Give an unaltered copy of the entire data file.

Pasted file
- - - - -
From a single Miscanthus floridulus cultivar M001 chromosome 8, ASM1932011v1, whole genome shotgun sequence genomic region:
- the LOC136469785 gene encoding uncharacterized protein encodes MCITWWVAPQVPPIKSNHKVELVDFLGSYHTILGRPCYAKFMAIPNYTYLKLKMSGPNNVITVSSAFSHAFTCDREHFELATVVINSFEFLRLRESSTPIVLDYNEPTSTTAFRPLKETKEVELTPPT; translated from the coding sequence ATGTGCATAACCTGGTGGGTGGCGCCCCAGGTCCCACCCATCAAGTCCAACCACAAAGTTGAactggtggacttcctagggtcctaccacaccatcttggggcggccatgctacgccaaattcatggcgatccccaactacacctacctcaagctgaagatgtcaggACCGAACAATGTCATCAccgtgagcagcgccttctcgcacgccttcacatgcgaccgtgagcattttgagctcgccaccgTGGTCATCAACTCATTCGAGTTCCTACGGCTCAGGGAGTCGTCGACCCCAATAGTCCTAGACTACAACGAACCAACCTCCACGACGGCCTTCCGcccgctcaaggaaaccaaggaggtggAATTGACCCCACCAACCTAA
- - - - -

From a single Miscanthus floridulus cultivar M001 chromosome 8, ASM1932011v1, whole genome shotgun sequence genomic region:
- the LOC136469785 gene encoding uncharacterized protein encodes MCITWWVAPQVPPIKSNHKVELVDFLGSYHTILGRPCYAKFMAIPNYTYLKLKMSGPNNVITVSSAFSHAFTCDREHFELATVVINSFEFLRLRESSTPIVLDYNEPTSTTAFRPLKETKEVELTPPT; translated from the coding sequence ATGTGCATAACCTGGTGGGTGGCGCCCCAGGTCCCACCCATCAAGTCCAACCACAAAGTTGAactggtggacttcctagggtcctaccacaccatcttggggcggccatgctacgccaaattcatggcgatccccaactacacctacctcaagctgaagatgtcaggACCGAACAATGTCATCAccgtgagcagcgccttctcgcacgccttcacatgcgaccgtgagcattttgagctcgccaccgTGGTCATCAACTCATTCGAGTTCCTACGGCTCAGGGAGTCGTCGACCCCAATAGTCCTAGACTACAACGAACCAACCTCCACGACGGCCTTCCGcccgctcaaggaaaccaaggaggtggAATTGACCCCACCAACCTAA